Tomorrow Jeopardy will tape the real encounter between Jennings, Rutter, and Watson. Are the human competitors nervous, especially since they haven’t actually played the game in five years? “Not now,” Rutter says, “but when Watson’s progeny come back to kill me from the future.” Jennings insists that he’s feeling cool. And setting aside his own pride for a moment, Jennings says it’s worth noting that humans built the thing. Whoever wins, we win.

Ferrucci is keeping his cards close to the vest before the big match, refusing to reveal too much about his prize quiz-fighter, like which categories might be his weakest, or his strategy in computing how much to wager on Daily Doubles or Final Jeopardy. As for Watson’s state of mind, Ferrucci puts it this way: “Watson does not have emotion, but Waston knows that humans have emotion.”

And Alex Trebek is just having a good time. When asked about his mid-game interview with Watson, the host noted that Watson can’t see or hear, so he will not be asking it any questions out loud. “I will probably make fun at his expense,” he says.

Related Content:
80beats: Your Clue Is: “This Robot Will Attempt to Crush Humans in ‘Jeopardy!’”
80beats: Watson, an IBM Supercomputer, Could Be the Next “Jeopardy!” Champion
Discoblog: First Chess, Now Poker? Computer Programmers Try To Crush Human Competitors
DISCOVER: Deeper Blue?

CATEGORIZED UNDER: Mind & Brain, Technology, Top Posts
  • Dr. Kenneth Noisewater

    I’m surprised they don’t require the computer to take voice input from the host reading the question, one of the advantages a human may have would be to answer questions before they’ve been fully spoken..

  • Bill

    Unless they changed the Jeopardy rule, the players are not allowed to buzz until the question was completely read by the moderator. I remember reading (when Ken Jennings was ruling the stage) that one advantage Jennings had was experience (from having played so many days in a row) with the timing system for the buzzer. On most questions, contestants who figure out the answer will have done so before the question was completely read. So having a feel for when the buzzing window opens can give the player an edge.

  • Not Alex Trebek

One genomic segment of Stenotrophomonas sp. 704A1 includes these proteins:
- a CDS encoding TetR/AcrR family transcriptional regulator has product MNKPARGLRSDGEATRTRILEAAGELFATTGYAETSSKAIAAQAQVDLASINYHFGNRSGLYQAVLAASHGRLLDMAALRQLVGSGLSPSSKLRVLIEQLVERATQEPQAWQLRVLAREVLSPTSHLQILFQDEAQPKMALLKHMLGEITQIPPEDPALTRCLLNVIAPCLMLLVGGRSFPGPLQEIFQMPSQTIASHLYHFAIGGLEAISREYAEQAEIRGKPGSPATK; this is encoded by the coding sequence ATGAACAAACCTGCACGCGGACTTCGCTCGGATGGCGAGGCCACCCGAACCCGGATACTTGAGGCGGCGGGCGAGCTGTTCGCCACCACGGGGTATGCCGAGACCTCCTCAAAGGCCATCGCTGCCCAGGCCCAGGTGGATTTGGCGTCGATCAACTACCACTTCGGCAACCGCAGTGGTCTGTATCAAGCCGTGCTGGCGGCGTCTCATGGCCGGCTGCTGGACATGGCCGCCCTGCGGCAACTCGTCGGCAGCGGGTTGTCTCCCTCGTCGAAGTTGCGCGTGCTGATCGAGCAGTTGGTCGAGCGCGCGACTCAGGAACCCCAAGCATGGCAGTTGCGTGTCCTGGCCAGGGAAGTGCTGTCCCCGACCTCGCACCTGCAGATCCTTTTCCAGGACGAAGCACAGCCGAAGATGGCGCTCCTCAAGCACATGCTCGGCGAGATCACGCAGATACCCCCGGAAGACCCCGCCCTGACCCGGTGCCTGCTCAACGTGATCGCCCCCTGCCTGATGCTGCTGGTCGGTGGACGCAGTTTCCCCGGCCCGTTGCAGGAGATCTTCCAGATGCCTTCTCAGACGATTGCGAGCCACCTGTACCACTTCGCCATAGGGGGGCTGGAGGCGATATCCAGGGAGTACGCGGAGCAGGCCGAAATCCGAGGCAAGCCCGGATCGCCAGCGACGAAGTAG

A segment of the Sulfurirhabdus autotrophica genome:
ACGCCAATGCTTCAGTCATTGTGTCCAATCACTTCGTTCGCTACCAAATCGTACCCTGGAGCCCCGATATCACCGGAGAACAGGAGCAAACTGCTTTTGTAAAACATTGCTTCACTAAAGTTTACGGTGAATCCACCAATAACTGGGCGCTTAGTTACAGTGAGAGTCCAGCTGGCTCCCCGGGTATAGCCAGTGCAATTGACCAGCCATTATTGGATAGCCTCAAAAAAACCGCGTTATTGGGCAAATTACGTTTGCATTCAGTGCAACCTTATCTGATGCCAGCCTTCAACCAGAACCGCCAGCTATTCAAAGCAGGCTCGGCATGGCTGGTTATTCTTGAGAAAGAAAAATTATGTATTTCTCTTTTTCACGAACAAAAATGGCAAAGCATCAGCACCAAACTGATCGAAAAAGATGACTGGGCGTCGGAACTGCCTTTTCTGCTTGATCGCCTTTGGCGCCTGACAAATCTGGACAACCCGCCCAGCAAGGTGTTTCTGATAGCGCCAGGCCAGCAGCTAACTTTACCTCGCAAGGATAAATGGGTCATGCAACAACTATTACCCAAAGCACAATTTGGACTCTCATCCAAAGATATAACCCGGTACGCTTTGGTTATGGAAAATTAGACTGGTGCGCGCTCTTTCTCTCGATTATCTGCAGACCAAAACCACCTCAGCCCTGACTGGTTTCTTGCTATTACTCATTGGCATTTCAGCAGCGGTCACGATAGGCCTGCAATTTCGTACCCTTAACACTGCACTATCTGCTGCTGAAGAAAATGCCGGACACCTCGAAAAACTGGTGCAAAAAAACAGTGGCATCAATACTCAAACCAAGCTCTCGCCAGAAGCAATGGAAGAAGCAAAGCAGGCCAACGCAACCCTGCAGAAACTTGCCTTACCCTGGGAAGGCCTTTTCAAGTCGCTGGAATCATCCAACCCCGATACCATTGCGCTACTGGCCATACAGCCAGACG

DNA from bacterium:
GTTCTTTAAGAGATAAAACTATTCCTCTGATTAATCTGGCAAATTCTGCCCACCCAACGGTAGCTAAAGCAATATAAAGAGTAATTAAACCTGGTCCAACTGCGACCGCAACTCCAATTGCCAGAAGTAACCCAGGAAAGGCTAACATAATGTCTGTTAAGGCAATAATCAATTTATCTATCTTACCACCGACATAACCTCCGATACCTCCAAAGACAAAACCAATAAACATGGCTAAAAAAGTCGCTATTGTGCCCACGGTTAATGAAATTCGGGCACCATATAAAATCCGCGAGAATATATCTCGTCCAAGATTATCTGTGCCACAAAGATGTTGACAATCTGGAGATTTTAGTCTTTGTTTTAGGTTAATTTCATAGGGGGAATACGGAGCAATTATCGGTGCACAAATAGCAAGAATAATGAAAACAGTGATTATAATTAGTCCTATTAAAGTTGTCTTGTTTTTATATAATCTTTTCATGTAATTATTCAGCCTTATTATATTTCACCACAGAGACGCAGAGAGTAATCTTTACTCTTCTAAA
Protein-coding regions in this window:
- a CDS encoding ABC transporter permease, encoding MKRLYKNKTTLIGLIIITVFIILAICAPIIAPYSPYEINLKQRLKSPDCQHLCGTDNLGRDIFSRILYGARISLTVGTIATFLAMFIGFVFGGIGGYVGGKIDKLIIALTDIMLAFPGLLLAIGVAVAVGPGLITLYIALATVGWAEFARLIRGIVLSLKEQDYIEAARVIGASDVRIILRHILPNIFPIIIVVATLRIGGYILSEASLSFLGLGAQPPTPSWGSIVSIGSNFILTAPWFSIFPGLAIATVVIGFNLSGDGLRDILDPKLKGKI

@ Dr. Kenneth

    One of the rules of Jeopardy is that contestants cannot buzz in until the host has finished reading the entire question. I do think it’s an unfair contest in that the computer is getting the clues in text only. The computer should be required to act on the spoken question.

  • Andrew Moseman

    @Bill Excellent point; they say people watching at home often drastically underestimate how important buzzer timing is to winning the game.

  • Matt T

    So, if Watson had to do spoken text only, would you blindfold Ken and Brad so they couldn’t read either?

    Conversely (contra-positively?), are deaf people not allowed to be on Jeopardy!? Because they can’t hear the spoken question. I know there was a blind champion a while back…

  • aaron b

    Eddie! I’m always surprised he’s not mentioned in the same breath as Ken Jennings. It seemed that Eddie could have been a champ for a long, long time, but that was before the rule change.

    I’m excited to see this episode- best believe I’ll be tuned in in February!

  • Cmdr. Awesome

    ‘As for Watson’s state of mind, Ferrucci puts it this way: “Watson does not have emotion, but Waston knows that humans have emotion.”’

    This is a genuinely creepy thing to hear.

  • Brad Q

    In college I went to a talk by a 5-time Champion (the limit at the time), and he specifically mentioned the buzzer timing. There is a guy sitting off stage that enables the buzzers once Alex finishes reading the question, the contestants can literally see him flip the switch. He said he always used the first few low-dollar questions to practice his timing while watching the guy enable the buzzers.